Naval tragedy

Discussion in 'WW2 General' started by Wildcat, Jun 24, 2005.

  1. Wildcat

    Wildcat Well-Known Member

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    I thought I would post this story because I wasn't sure if many people were aware of the tragic loss of the HMAS Sydney. The sinking of the Sydney in WWII was, and still is, the worst naval disaster in Australian history.
    The following is a short history about this event taken from http://www.hmassydney.com.au

    On November 19, 1941, the cruiser HMAS Sydney (eight 6 inch guns and eight 21 inch torpedo tubes), was commanded by Captain Joseph Burnett, RAN, and approximately 150 miles south-west of Carnarvon, W.A., and steaming on a southerly course to Fremantle, W.A.

    About 5.30 p.m (WA time). she sighted a merchant vessel about 12 miles range. As the range closed Sydney tried to ascertain the stranger’s identity. After confused signalling the other ship identified herself as the Dutch ship Straat Malakka. She was actually the disguised German raider Kormoran (six 5.9 inch guns and six 21 inch torpedo tubes).

    When the HMAS Sydney ordered her to make her secret call sign, the German Captain, Commander Theodor Detmers, realised he could not bluff his way clear and had no alternative but to fight.

    At 6.30 p.m (WA time)., Kormoran unmasked her guns and opened a devastating fire on the Australian cruiser, simultaneously hitting her with a torpedo.

    The Sydney was soon ablaze with her forward turrets wrecked. However, her after guns returned a short but effective fire, hitting the Kormoran in the engine room and causing a fire that eventually was to prove fatal to the raider. Down by the bow, she turned as if to ram the German ship or to bring her starboard torpedo tubes to bear. She passed close astern of Kormoran and narrowly missed her with a salvo of torpedoes. All the time she was under fire from the raider’s guns.

    She limped off into the evening well ablaze and her glare could be distinguished until 11 p.m (WA time). after which only occasional flickerings could be seen and these had vanished by midnight. Meanwhile, Kormoran’s crew had abandoned ship and the raider blew up at 1.30 a.m (WA time). Seventy-eight of Kormoran’s complement of 393 were lost. The survivors were picked up by other ships or reached the West Australian coast.

    None of Sydney’s 645 men survived.

    For more info and to see the memorial built to honor these men cheak out the website I printed above.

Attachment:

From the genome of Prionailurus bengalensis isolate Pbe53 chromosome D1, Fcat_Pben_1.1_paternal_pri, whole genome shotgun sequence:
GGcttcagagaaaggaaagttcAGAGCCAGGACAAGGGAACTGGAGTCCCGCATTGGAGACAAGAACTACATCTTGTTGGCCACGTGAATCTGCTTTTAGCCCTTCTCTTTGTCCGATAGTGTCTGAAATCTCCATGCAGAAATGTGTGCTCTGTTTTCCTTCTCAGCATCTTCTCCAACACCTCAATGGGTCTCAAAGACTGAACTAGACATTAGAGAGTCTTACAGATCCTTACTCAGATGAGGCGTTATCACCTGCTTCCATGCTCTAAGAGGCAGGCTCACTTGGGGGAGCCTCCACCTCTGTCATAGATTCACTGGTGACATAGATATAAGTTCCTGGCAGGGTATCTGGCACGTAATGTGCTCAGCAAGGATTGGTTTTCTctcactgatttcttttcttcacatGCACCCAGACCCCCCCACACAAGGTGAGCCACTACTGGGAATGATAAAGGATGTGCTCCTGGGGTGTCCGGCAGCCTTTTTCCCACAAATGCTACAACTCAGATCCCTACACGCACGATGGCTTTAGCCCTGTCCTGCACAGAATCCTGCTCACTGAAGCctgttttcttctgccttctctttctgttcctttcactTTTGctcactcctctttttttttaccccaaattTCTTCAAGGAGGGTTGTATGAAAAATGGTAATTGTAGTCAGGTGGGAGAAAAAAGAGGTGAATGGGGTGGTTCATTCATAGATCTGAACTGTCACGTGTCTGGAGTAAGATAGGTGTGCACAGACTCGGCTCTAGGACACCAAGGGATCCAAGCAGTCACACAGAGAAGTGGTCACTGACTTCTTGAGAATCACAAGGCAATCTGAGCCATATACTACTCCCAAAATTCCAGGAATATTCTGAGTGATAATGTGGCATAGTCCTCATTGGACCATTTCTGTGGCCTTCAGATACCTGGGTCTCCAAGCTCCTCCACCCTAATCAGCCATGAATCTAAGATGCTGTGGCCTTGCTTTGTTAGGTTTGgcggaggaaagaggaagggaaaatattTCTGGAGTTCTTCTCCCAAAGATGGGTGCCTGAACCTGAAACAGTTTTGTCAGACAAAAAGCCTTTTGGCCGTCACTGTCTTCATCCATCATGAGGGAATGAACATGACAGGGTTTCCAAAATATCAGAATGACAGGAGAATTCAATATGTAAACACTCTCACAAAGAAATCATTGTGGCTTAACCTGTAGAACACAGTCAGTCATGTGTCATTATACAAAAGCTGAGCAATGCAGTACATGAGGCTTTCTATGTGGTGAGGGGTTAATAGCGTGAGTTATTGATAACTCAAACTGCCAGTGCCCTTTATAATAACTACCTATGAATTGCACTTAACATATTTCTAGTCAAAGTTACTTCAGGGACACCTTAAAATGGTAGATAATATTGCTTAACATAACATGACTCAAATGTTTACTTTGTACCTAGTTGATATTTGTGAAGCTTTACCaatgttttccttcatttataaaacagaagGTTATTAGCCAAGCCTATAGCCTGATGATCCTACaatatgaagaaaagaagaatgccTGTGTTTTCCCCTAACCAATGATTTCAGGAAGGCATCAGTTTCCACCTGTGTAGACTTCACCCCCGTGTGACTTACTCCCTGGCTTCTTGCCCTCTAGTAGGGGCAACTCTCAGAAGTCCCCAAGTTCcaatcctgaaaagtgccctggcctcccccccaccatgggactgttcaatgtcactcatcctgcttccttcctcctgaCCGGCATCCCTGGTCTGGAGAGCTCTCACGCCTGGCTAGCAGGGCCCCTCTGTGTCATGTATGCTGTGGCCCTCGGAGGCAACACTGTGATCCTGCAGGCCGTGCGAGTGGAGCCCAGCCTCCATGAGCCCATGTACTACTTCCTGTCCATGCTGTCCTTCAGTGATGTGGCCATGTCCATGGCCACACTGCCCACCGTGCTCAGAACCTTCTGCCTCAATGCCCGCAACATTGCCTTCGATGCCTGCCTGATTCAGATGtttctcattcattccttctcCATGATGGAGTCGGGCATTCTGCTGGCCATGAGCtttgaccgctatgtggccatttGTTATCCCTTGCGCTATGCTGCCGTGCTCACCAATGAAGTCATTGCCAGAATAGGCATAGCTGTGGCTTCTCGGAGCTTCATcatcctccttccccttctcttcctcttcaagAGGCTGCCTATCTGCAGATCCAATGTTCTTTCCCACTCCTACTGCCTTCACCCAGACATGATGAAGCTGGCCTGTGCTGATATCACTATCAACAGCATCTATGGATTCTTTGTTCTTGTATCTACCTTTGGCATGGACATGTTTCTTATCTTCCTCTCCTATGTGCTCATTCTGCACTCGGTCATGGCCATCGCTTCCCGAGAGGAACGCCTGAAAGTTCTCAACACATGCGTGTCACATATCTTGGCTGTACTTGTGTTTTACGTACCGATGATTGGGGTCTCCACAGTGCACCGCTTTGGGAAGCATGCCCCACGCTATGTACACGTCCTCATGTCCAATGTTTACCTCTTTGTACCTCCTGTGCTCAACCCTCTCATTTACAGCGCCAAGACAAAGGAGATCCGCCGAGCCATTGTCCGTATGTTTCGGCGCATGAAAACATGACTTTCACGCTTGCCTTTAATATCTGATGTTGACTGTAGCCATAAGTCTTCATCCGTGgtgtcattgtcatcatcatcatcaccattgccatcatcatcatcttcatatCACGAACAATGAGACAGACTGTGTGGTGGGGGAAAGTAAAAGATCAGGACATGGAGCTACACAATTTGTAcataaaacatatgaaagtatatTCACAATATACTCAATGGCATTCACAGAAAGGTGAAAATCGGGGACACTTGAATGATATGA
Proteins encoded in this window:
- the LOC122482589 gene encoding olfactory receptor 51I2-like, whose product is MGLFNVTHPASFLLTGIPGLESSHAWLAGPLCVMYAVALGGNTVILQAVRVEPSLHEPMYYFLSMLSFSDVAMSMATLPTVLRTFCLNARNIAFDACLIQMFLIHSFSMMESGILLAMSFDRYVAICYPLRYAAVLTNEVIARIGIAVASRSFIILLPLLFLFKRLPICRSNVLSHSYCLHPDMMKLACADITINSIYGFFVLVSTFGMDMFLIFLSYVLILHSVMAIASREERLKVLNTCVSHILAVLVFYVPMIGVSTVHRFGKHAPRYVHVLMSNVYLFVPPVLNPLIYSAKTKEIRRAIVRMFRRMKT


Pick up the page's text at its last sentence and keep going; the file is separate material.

2. Erich

    Erich the old Sage
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    why didn't you post this under Auxiallry cruisers at the bottom of the threads in this forum ?
     
  3. Wildcat

    Wildcat Well-Known Member

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    Sorry, haven't read that thread yet.
     
  4. jrk

    jrk Member

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    i wouldnt be suprised if some of the german crew were attacked by sharks.i wouldnt wish a shark attack on my worst enemy.
     
  5. Nonskimmer

    Nonskimmer Active Member

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    A terrific loss for the RAN and the Allied cause. May they always be remembered. :salute:
     
  6. trackend

    trackend Active Member

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    If none had survived from the Kormoran either the only record would have been a lost at sea note in a filing cabinet at least there fate and bravery is known.
    Good on yer Aussies :salute:
     
  7. lesofprimus

    lesofprimus Active Member

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    Atleast the men of the Sydney took out their eventual killer.... Thats saying quite a bit about the bravery of the men onboard...
     

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  8. plan_D

    plan_D Active Member

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    Another naval disaster from World War 2 that is pratically forgotten is the sinking of SS Khedive Ismail taking British and West African troops to Burma. It was sunk on the 12th of February, 1944, by I-27. Out of 1,297 aboard only 260 survived.
     
  9. lesofprimus

    lesofprimus Active Member

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  10. trackend

    trackend Active Member

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  11. Nonskimmer

    Nonskimmer Active Member

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    Nifty link.:thumbleft:
     
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